Inside Copenhagen’s race to be the first carbon-neutral city

Green growth and ‘hedonistic sustainability’ have helped keep the public on board as the Danish capital seeks to reach its goal by 2025 – and so far it’s all going according to plan

The ski slope on the roof of Copenhagen’s Amager Resource Centre. Photograph: Ritzau Scanpix Denmark/Reuters

“We call it hedonistic sustainability,” says Jacob Simonsen of the decision to put an artificial ski slope on the roof of the £485m Amager Resource Centre (Arc), Copenhagen’s cutting-edge new waste-to-energy power plant. “It’s not just good for the environment, it’s good for life.”

Skiing is just one of the activities that Simonsen, Arc’s chief executive, and Bjarke Ingels, its lead architect, hope will enhance the latest jewel in Copenhagen’s sustainability crown. The incinerator building also incorporates hiking and running trails, a street fitness gym and the world’s highest outdoor climbing wall, an 85-metre “natural mountain” complete with overhangs that rises the full height of the main structure. 

It’s all part of Copenhagen’s plan to be net carbon-neutral by 2025. Even now, after a summer that saw wildfires ravage the Arctic Circle and ice sheets in Greenland suffer near-record levels of melt, the goal seems ambitious. In 2009, when the project was formulated, it was positively revolutionary.

“A green, smart, carbon-neutral city,” declared the cover of the climate action plan, before detailing the scale of the challenge: 100 new wind turbines; a 20% reduction in both heat and commercial electricity consumption; 75% of all journeys to be by bike, on foot, or by public transport; the biogas-ification of all organic waste; 60,000 sq metres of new solar panels; and 100% of the city’s heating requirements to be met by renewables.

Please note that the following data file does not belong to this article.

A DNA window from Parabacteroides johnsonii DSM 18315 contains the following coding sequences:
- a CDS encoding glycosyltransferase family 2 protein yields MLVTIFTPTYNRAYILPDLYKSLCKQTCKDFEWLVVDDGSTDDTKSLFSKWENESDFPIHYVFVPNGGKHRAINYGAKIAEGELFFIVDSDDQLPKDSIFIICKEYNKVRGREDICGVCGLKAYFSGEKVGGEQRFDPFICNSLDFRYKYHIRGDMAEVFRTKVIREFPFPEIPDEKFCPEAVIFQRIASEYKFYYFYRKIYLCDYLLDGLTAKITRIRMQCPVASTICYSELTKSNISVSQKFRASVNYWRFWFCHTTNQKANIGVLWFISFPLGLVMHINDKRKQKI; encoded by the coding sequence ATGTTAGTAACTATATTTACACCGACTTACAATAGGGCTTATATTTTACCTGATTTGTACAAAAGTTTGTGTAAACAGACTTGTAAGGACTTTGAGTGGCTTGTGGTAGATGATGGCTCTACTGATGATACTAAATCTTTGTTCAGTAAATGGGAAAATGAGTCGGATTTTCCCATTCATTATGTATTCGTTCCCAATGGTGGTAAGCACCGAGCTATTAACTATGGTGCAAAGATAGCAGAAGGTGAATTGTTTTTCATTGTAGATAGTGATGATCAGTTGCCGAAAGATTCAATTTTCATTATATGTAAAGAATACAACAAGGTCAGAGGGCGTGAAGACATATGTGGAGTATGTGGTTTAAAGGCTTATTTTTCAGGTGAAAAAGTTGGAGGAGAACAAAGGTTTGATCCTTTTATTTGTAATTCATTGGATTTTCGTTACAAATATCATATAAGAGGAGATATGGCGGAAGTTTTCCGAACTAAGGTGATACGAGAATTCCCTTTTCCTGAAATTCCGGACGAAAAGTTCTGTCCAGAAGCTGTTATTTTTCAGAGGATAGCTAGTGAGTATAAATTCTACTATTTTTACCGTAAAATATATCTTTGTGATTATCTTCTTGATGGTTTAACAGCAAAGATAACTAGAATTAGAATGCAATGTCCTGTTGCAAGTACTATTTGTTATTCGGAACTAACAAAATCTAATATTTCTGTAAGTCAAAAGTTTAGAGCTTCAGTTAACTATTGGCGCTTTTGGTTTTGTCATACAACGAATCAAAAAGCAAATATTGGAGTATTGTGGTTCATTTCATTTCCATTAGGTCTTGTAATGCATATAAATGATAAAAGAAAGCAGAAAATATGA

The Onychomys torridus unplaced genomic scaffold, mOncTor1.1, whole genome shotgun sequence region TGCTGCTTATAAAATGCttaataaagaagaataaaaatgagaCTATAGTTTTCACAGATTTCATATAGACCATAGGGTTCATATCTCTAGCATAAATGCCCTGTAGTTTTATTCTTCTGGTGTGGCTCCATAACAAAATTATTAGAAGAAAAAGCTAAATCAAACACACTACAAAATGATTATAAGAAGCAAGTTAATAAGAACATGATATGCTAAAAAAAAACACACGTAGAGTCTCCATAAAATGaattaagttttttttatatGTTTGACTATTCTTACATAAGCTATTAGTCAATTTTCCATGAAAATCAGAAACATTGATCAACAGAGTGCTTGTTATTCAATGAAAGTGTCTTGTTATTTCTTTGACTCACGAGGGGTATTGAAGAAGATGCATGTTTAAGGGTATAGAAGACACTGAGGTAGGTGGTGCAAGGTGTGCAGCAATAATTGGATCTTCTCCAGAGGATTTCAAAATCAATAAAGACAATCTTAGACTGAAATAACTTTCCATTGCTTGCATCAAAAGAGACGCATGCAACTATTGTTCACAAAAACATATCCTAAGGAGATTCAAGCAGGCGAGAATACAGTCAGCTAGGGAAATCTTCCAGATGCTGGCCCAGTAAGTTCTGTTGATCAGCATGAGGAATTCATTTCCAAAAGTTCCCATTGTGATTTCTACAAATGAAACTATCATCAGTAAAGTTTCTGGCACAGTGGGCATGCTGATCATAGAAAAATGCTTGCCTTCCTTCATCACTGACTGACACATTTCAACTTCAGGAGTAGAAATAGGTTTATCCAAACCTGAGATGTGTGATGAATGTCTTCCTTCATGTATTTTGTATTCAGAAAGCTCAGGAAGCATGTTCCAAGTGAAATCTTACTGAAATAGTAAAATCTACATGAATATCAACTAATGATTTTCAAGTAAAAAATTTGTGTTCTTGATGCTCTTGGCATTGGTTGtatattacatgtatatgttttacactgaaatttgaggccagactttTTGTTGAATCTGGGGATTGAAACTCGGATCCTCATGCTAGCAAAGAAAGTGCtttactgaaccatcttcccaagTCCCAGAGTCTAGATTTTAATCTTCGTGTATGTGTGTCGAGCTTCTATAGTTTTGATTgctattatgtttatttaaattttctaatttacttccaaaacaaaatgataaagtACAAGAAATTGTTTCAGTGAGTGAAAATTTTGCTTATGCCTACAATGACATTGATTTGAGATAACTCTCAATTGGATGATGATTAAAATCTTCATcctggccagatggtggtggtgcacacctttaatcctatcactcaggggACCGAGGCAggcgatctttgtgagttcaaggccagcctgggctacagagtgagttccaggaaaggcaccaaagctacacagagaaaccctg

People cycle in central Copenhagen. Photograph: Dag Sundberg/Getty Images

Radical and far-reaching, the scheme dared to rethink the very infrastructure underpinning the city. There’s still not a climate project anywhere else in the world that comes close.

And, so far, it’s working. CO2 emissions have been reduced by 42% since 2005, and while challenges around mobility and energy consumption remain (new technologies such as better batteries and carbon capture are being implemented), the city says it is on track to achieve its ultimate goal.

The sentiment that lies behind Arc’s conception as a multi-use public good – “hedonistic sustainability” – is echoed by Bo Asmus Kjeldgaard, former mayor of Copenhagen for the environment and the man originally tasked, back in 2010, with making the plan a reality.

The Amager Resource Centre. Photograph: Gonzales Photo/Alamy

“We combined life quality with sustainability and called it ‘liveability’,” says Kjeldgaard, now CEO of his own climate adaptation company, Greenovation. “We succeeded in building a good narrative around this, one that everybody could believe in.”

The idea was first floated in the late 1990s, when the newly elected Kjeldgaard had a vision of Copenhagen as the environmental capital of Europe. His enthusiasm ran into political intransigence, however, and despite some success, a lack of budget meant most of his work became “just another branding exercise – it was greenwashing”.

But after stints as mayor of family and the labour market, and children and young people, he ended up back at environment in 2010 with renewed determination and, crucially, a broader mandate from the city council. “I said: ‘This time, we have to do it right,’” he recalls, “so we made detailed, concrete plans for every area, set the carbon target, and demanded the money and the manpower to make it a reality.”

He brought on board more than 200 stakeholders, from businesses to academia to citizen representatives, and helped them develop 22 specific business plans and 65 separate projects. So far the plan appears on track: there has been a 15% reduction in heat consumption, 66% of all trips in the city are now by bike, on foot or public transport, and 51% of heat and power comes from renewables.

The onus placed on ordinary Copenhageners to walk and cycle more, pay higher taxes (especially on cars) and put up with the inconvenience of infrastructure construction has generally been met with understanding and good grace. And while some people remain critical of the fact that Copenhagen airport is not factored into the CO2 calculations – it lies beyond the city’s boundaries – and grumble about precise definitions and formulae, dissent has been rare. MORE


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